Yesterday was a day for crossing all kinds of borders. The conference I attended at the John F. Kennedy Library could not have been named more perfectly. “Crossing Borders Through Literature, Poetry & Personal Stories” was the official conference title, but I couldn’t help but think how well it described my day – personally and professionally.
The conference itself was wonderful. And, yes, I was able to meet Naomi Shihab Nye. I had lunch with her. She wrote lovely notes in my books. It was like a dream - I felt like the clock would strike midnight (or noon - since we were eating lunch) and I would be at home missing a fuzzy slipper. And, just as I expected, she was warm and gracious and reassuring, if that makes any sense. The speakers were perfectly chosen for the conference theme: James Rumford, Alma Flor Ada, Linda Sue Park, and Naomi Shihab Nye. Through their writing and teaching, each of these authors transport young people beyond their own borders. As Naomi said during the day’s first session: “Reading gives us the sense of being in places we’ve never been before, experiences we haven’t had.”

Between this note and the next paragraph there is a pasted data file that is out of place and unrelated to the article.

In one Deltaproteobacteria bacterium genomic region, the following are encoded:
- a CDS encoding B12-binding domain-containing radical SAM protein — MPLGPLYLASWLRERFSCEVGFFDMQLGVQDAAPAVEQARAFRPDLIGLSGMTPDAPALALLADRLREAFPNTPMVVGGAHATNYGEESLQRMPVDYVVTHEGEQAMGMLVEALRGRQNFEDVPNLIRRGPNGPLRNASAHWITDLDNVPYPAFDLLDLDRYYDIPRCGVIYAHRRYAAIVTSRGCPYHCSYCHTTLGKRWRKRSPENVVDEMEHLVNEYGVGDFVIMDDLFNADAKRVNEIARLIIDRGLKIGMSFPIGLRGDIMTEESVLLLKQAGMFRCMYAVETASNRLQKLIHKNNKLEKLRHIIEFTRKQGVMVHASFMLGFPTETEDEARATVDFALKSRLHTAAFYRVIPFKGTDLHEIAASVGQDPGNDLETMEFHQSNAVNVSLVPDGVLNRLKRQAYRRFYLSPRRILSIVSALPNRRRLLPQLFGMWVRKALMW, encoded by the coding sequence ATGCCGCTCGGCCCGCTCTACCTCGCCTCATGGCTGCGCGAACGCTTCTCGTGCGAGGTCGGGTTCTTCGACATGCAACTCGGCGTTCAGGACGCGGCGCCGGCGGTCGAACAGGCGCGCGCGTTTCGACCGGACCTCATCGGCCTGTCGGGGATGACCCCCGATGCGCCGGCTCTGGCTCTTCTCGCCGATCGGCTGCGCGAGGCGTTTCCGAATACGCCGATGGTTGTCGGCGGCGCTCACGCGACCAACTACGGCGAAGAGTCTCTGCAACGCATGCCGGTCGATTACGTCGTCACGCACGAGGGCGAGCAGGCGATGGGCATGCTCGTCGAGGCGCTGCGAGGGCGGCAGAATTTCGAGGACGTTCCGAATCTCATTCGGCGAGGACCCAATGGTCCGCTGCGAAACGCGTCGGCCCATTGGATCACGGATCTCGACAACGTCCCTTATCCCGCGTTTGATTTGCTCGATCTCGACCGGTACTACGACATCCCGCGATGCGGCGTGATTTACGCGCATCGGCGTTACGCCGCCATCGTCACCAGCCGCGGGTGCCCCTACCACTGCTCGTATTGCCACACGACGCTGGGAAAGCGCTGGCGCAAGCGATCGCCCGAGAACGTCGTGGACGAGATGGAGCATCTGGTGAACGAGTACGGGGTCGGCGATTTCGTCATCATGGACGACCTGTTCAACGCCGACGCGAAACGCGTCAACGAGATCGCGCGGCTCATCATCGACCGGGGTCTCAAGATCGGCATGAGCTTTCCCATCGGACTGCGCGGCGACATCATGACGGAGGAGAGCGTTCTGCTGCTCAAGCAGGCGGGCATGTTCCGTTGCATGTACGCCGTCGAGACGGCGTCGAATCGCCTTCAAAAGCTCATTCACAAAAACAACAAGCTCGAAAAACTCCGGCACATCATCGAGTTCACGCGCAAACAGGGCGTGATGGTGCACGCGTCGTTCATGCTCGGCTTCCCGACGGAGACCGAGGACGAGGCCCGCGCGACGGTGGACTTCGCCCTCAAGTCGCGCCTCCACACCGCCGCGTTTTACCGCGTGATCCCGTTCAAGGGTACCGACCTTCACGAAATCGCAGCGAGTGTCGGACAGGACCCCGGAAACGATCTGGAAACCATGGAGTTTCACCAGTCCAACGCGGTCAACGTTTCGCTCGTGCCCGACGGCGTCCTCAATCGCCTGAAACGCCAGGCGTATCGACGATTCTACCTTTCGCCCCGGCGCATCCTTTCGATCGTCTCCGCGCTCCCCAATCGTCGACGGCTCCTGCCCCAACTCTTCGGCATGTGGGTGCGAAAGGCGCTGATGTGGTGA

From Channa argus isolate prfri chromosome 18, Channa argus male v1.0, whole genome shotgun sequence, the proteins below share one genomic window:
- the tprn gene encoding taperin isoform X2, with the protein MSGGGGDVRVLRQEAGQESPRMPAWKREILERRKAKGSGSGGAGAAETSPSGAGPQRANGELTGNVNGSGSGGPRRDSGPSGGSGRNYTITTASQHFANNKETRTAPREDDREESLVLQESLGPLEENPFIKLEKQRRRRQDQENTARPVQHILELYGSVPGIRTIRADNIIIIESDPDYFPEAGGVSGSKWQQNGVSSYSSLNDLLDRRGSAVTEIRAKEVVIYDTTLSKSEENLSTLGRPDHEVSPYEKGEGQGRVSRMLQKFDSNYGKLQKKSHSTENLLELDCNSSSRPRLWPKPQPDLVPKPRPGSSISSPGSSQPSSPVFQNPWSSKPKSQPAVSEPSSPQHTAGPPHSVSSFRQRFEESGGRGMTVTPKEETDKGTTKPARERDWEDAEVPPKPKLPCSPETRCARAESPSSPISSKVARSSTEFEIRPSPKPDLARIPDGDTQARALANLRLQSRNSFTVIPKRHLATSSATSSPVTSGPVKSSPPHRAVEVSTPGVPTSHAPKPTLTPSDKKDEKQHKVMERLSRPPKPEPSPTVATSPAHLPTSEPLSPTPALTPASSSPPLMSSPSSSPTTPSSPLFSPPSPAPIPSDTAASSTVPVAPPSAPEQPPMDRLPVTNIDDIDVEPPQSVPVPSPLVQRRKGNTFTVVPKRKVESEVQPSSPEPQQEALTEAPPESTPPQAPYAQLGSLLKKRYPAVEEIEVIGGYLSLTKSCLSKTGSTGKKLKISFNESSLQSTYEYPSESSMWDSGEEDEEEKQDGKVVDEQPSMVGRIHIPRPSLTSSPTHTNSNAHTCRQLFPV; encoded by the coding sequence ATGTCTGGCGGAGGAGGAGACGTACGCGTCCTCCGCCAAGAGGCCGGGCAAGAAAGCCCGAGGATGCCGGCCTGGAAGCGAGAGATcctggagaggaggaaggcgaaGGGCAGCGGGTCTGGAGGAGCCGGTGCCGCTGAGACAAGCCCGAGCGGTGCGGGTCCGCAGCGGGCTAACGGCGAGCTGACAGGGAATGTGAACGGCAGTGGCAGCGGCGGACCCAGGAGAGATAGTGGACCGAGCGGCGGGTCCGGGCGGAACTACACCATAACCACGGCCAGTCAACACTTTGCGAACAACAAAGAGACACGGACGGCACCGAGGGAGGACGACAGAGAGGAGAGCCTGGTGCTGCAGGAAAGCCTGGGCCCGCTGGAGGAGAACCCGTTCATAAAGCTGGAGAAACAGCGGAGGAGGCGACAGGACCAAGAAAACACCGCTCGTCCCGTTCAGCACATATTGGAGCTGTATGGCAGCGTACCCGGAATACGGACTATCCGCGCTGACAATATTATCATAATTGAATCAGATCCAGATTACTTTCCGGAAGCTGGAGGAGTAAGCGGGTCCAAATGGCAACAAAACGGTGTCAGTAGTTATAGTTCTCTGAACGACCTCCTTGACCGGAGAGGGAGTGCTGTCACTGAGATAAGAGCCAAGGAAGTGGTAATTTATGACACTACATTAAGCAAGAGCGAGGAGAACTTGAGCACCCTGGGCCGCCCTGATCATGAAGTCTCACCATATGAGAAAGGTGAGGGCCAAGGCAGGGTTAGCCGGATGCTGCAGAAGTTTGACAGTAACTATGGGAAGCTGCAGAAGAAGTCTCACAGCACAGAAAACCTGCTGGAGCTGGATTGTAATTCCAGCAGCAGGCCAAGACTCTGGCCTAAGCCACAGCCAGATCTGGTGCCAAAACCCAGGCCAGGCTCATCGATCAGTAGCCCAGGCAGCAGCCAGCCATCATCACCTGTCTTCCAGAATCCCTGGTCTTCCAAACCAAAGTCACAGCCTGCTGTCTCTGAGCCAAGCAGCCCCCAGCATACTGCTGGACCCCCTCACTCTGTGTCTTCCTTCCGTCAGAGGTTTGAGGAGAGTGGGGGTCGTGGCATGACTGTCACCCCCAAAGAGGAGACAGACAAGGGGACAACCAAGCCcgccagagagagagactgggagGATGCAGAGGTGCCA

Linda Sue Park, the Newbery-winning author of A Single Shard, was funny and thought-provoking and she made baseball references – although she’s a Cubs fan. One of the issues she spoke passionately about was the importance of writing what interests her. The spark for A Single Shard was Park’s own interest in celadon pottery – not because she thought that the world was somehow missing a book for young people about Korean pottery. I’ve always been a big fan of James Rumford’s work, but now I plan to check our library shelves to be sure he is well represented. He is one of those “Renaissance Men” who, according to Park, speaks “about 38 languages” seems to be interested in everything. He has written about, among other things, calligraphy in Afghanistan, children in Chad who build their own school each year and Ibn Battuta, the Moroccan traveller.
Yesterday also included some personal boundary crossing. The conference took place at the Kennedy Library, a place where I worked for 15 years. Although many of my colleagues have, like me, moved on to other adventures, others are there and being with them yesterday was as memorable and moving as the program. At one point, I was in the conference room talking with people associated with my “new” life. And, then, I crossed a few steps and many years when I sat in an office laughing with a friend about something that happened years ago. It was the collision of those two lives on one day that caused waves of emotion. As one of my friends said yesterday, “this is where we were young together.” When I think about it, it’s reading that caused my own “border crossing.” It was knowing that I wanted to learn more and read more that caused me to leave one place I loved and find a home in a new place I love. I only hope that by teaching literature, I’m helping young people to explore their own interests and maybe cross a few borders of their own.